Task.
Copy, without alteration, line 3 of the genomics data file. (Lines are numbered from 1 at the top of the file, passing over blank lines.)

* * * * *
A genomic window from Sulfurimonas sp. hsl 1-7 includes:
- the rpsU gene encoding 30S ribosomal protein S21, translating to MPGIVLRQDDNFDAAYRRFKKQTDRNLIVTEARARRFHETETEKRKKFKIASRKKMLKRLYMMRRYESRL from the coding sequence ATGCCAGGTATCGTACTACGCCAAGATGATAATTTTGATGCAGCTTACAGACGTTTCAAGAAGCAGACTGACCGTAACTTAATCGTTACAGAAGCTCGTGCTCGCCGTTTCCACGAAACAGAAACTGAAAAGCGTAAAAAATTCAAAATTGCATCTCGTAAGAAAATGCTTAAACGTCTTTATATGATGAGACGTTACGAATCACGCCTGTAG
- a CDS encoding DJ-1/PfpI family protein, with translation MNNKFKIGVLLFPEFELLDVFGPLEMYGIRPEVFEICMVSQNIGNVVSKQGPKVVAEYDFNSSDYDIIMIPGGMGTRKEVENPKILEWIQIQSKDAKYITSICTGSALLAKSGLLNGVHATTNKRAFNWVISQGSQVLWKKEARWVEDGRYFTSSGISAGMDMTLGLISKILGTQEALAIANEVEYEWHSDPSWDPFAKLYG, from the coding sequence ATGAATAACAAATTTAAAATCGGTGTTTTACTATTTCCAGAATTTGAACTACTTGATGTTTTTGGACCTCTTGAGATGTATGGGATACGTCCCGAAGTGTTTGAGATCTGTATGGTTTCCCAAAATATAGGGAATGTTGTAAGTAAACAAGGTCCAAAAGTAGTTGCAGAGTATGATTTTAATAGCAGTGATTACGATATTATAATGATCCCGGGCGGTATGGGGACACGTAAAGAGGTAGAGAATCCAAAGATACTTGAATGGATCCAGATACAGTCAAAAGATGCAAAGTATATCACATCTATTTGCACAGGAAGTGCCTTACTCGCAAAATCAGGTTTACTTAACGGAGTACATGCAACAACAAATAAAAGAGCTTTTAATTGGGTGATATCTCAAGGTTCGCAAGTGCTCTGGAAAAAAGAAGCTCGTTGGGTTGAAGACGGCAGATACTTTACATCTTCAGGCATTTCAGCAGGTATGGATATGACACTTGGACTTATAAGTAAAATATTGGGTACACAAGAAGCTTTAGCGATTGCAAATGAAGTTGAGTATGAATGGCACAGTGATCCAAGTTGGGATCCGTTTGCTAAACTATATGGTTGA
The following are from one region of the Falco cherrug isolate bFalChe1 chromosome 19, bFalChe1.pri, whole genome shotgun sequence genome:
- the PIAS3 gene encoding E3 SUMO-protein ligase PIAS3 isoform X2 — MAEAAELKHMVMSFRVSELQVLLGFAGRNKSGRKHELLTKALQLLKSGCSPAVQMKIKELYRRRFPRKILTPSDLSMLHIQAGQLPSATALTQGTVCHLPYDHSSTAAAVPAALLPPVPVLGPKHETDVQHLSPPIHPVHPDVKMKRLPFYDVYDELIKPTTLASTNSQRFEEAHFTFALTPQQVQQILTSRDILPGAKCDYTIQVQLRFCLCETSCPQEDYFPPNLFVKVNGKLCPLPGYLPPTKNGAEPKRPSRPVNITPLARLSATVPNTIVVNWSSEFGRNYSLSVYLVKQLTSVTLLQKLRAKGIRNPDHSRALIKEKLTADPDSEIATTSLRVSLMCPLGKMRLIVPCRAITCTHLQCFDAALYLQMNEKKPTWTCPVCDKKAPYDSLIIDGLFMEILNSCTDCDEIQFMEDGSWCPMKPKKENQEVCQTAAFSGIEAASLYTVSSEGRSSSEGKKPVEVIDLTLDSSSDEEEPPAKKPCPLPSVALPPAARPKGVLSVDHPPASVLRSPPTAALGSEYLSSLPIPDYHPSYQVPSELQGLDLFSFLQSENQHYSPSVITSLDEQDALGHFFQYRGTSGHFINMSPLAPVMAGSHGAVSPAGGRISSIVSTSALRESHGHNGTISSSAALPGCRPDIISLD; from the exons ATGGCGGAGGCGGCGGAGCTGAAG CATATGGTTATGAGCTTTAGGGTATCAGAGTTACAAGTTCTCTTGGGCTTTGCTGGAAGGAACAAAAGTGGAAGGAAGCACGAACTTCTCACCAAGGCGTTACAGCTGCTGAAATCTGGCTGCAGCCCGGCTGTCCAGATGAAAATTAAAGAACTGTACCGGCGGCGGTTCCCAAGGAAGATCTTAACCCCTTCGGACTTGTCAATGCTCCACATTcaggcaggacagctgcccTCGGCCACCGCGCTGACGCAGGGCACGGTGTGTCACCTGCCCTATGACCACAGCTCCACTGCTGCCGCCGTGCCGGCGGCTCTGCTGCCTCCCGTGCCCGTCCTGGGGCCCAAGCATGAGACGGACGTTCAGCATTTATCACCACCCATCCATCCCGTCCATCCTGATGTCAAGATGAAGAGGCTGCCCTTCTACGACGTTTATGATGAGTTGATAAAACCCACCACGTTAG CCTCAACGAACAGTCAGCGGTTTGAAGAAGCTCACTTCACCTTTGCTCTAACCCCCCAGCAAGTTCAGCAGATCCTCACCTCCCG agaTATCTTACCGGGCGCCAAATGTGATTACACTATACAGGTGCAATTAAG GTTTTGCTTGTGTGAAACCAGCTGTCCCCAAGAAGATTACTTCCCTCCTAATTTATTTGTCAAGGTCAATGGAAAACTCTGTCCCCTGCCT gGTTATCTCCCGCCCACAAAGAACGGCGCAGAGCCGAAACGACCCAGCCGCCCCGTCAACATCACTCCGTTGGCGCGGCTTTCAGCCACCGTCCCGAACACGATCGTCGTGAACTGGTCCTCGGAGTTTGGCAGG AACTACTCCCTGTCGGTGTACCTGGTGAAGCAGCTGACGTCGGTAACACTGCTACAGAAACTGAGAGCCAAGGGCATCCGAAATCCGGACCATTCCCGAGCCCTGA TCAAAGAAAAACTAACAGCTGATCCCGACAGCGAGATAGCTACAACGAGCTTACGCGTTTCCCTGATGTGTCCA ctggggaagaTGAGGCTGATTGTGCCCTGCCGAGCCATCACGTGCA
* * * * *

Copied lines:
- a CDS encoding DJ-1/PfpI family protein, with translation MNNKFKIGVLLFPEFELLDVFGPLEMYGIRPEVFEICMVSQNIGNVVSKQGPKVVAEYDFNSSDYDIIMIPGGMGTRKEVENPKILEWIQIQSKDAKYITSICTGSALLAKSGLLNGVHATTNKRAFNWVISQGSQVLWKKEARWVEDGRYFTSSGISAGMDMTLGLISKILGTQEALAIANEVEYEWHSDPSWDPFAKLYG, from the coding sequence ATGAATAACAAATTTAAAATCGGTGTTTTACTATTTCCAGAATTTGAACTACTTGATGTTTTTGGACCTCTTGAGATGTATGGGATACGTCCCGAAGTGTTTGAGATCTGTATGGTTTCCCAAAATATAGGGAATGTTGTAAGTAAACAAGGTCCAAAAGTAGTTGCAGAGTATGATTTTAATAGCAGTGATTACGATATTATAATGATCCCGGGCGGTATGGGGACACGTAAAGAGGTAGAGAATCCAAAGATACTTGAATGGATCCAGATACAGTCAAAAGATGCAAAGTATATCACATCTATTTGCACAGGAAGTGCCTTACTCGCAAAATCAGGTTTACTTAACGGAGTACATGCAACAACAAATAAAAGAGCTTTTAATTGGGTGATATCTCAAGGTTCGCAAGTGCTCTGGAAAAAAGAAGCTCGTTGGGTTGAAGACGGCAGATACTTTACATCTTCAGGCATTTCAGCAGGTATGGATATGACACTTGGACTTATAAGTAAAATATTGGGTACACAAGAAGCTTTAGCGATTGCAAATGAAGTTGAGTATGAATGGCACAGTGATCCAAGTTGGGATCCGTTTGCTAAACTATATGGTTGA